President Tim Sands spoke at the Urban Land Institute's Conference in Northern Virginia in September.
President Tim Sands spoke at the Urban Land Institute's Conference in Northern Virginia in September.

Part of Virginia Tech’s engagement comes from finding ways to introduce talented Hokies to the community. One of the venues has been Tech on Tap, a lecture series co-sponsored by Port City Brewing and Alexandria Public Libraries. Sylvester Johnson, founding director of the Virginia Tech Center for Humanities, is among the thought leaders who have participated so far.

“Innovation happens best in a free-flowing open environment where people from diverse backgrounds are able to come together and have conversations and explore different topics from different angles,” Baker said of Tech on Tap.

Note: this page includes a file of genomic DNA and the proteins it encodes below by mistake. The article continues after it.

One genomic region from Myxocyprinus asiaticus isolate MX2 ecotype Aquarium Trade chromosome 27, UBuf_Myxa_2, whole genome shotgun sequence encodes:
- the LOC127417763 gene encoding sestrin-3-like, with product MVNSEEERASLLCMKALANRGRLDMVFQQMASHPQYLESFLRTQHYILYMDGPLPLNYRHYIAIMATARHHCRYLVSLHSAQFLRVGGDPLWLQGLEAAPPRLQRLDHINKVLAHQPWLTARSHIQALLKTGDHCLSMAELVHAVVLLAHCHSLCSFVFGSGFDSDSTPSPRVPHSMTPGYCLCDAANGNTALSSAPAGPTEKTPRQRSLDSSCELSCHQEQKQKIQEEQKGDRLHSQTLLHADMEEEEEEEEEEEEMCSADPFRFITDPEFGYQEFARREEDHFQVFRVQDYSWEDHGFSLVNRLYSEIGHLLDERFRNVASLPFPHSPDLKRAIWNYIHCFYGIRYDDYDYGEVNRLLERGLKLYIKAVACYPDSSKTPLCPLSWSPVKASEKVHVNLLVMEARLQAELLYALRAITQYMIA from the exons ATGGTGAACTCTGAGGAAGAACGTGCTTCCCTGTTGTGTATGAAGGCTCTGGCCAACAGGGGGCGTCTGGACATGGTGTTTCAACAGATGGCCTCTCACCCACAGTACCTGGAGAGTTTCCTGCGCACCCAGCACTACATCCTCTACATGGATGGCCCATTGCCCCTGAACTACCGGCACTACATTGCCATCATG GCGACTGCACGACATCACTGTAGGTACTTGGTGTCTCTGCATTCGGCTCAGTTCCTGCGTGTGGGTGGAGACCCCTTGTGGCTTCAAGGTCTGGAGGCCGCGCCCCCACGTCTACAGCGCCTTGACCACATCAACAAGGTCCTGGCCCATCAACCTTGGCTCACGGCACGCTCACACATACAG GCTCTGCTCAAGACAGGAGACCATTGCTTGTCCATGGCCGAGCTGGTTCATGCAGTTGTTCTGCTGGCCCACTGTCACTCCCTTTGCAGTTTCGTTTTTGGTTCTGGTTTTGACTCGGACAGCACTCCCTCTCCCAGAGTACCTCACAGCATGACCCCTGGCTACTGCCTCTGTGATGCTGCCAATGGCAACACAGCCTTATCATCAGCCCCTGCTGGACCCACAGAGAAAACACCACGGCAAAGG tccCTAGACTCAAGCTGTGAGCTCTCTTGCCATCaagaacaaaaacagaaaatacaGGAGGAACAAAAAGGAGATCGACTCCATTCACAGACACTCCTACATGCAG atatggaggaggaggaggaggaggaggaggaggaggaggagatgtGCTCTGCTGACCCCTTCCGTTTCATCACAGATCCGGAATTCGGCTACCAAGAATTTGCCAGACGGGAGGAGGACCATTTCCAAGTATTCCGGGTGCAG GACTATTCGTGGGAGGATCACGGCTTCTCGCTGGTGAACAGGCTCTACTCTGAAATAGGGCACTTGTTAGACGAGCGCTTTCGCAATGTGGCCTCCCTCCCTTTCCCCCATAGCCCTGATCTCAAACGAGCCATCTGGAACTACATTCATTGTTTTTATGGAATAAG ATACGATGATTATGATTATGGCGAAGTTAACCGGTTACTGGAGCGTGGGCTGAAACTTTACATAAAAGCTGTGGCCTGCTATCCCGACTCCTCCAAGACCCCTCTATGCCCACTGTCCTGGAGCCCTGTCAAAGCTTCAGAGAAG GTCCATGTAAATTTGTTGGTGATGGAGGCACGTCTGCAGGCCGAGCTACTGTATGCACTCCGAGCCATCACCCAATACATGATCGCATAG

The FutureHAUS Neighborhood Party became another opportunity to build relationships. The award-winning, solar-powered housing showcase attracted thousands of visitors over its summer in Alexandria, including two U.S. Cabinet secretaries. For the neighborhood party, however, Virginia Tech invited its future Innovation Campus neighbors in Potomac Yard for a private reception and tour.

“This gave the community the opportunity to see, first-hand, the innovation and transformative thinking coming out of Virginia Tech faculty and students,” Baker said. “The house has something for everyone from futuristic tech — like the drone hatch in the roof — to environmental sustainability, to aging-in-place and amenities for disabled individuals. Everyone I spoke to left inspired, and that is exactly how we want people to feel when they visit Virginia Tech and, in the future, the Innovation Campus.”  

Written by Mason Adams